Using Artificial Intelligence and smart meters, four entrepreneurs from India innovate feasible solutions to monitor consumption and wastage in water-starved Chennai.
CHENNAI: As Chennai grapples with its worst water crisis in years, entrepreneurs are wooing residents by offering solutions to quench the city’s thirst. Navkaran Singh Bagga, a Kolkata-based entrepreneur, is hopeful that his innovation is the answer to all water problems. AKVO, his product, provides safe and pure drinking water using the Atmospheric Water Generator (AWG) technology, which replicates condensation by simulating a dew point, which allows it to make water continuously, even in low humidity conditions.
Many schools in Chennai are adopting this technology, said Bagga, who has requested the Chennai Corporation to use it too. Manasa T Pillai, principal of Vailankanni School, said, “The technology is providing the school with 100 litres of water for daily use; it is unique and we were impressed by it.”
Talking to Express, Bagga said, “The machine costs `2 lakh, and it is a solution for Chennai’s water crisis. The machine runs on power and generates 1,000 litres of water. The power consumption will come to `5,500 to `6,000 a month.” But, the main limitation is that it depends on humidity to generate water.
Meanwhile, Thiruthakkathevan S, a postgraduate from IIT-Madras and founder of VKCPL has invented aiTANK, an artificial intelligent water level management system. “This will help curb wastage of water. Almost all houses operate borewell or sump water, pump manually. There is a chance that they might forget to switch off the motor. Hence it overflows frequently and we end up wasting millions of litres of water every hour,” he said.
aiTank is a multi-parameter sensing technology with an AI control system. “aiTANK manages the pump and water tank as a human being would,” he said. “We invented and developed the product with our funds and technologies. We completed a pilot run with customers in Chennai. We have also released the product to a limited local market.”
Citing a survey by the UN’s State of the World Population report in 2007, Vivek Shukla, co-founder and CEO of SmarterHomes Technologies said that by 2030, 40.76 per cent of India’s population is expected to reside in urban areas. Water utility providers all over the world are striving to bring efficiency in demand and supply optimisation, leakage detection and reducing demand. Vivek’s company provides smart water metering that measures water consumption in real-time.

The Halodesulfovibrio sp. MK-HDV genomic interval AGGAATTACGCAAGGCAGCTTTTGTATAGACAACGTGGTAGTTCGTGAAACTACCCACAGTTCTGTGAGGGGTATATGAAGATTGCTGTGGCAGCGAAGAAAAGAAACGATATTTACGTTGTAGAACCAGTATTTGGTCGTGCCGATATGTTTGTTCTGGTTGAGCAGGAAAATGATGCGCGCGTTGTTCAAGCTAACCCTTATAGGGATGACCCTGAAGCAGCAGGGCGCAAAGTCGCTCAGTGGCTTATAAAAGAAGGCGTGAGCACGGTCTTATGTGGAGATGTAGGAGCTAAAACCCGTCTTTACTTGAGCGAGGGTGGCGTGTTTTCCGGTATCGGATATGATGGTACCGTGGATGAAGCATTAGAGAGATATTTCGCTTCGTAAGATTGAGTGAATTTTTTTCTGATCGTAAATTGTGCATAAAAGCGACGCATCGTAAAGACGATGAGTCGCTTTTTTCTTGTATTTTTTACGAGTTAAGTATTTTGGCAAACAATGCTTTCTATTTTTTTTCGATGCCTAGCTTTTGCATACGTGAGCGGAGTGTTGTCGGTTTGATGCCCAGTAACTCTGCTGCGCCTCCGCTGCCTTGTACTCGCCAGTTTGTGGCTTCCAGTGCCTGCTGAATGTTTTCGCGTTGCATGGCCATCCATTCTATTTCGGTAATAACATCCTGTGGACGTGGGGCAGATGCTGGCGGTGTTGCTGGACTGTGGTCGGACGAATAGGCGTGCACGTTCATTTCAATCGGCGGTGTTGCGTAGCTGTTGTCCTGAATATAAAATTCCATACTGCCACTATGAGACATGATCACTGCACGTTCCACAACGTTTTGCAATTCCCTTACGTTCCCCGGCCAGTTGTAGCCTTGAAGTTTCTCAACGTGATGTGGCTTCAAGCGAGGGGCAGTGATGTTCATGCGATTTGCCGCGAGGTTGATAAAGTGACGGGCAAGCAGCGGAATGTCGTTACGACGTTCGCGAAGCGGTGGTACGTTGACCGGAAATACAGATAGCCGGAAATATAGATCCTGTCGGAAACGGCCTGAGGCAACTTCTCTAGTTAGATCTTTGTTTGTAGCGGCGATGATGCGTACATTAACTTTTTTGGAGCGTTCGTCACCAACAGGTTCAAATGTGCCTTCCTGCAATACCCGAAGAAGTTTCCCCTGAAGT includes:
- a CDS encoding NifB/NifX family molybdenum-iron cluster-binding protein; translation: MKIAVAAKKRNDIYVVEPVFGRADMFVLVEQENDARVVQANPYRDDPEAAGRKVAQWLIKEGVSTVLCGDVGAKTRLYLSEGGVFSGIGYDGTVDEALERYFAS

“With cities growing vertically to accommodate the increasing population, there is a need for a solution that can measure water usage in each apartment in high-rise residential complexes,” he said. “With the sudden rise in the number of apartments and residential complexes in cities, there is a glaring gap between demand and supply of water.”
An average Indian family of four, living in an apartment, consumes about 800 litres of water every day. An urban family only needs 135 litres per head per day. Therefore, it’s proven that most families waste roughly 35%-40% of water, he said. “Most apartment complexes charge a fixed water fee from their residents. They are unaware of their consumption behaviour which makes the residents insensitive towards water wastage in their homes.
A water meter can solve the inequitable usage of water and billing,” he said. “Smart meters such as WaterOn are capable of reading individual consumption and offer readings to the consumer in real-time and help prevent water wastage by detecting leaks and shutting off the water supply. The detailed information helps consumers alter their behaviour to bring in savings.”
WeGoT Utility Solutions is another platform that helps measure water usage, demand, and make informed decisions relating to water consumption. “At this point, most problems are solved using technology. ‘Save water’ is not a new message but the question is how do you start saving?,” said Abilash Haridass, chief of growth at WeGoT. When people are asked how many litres of water they use, they are not sure. “The challenge with water is that we do not have the mindset to pay for it. Everyone is careful with electricity but water is a community bill. We have built a technology that helps to gather information in real-time that will be available on your mobile phone.” Read more
Source web page: The New Indian Express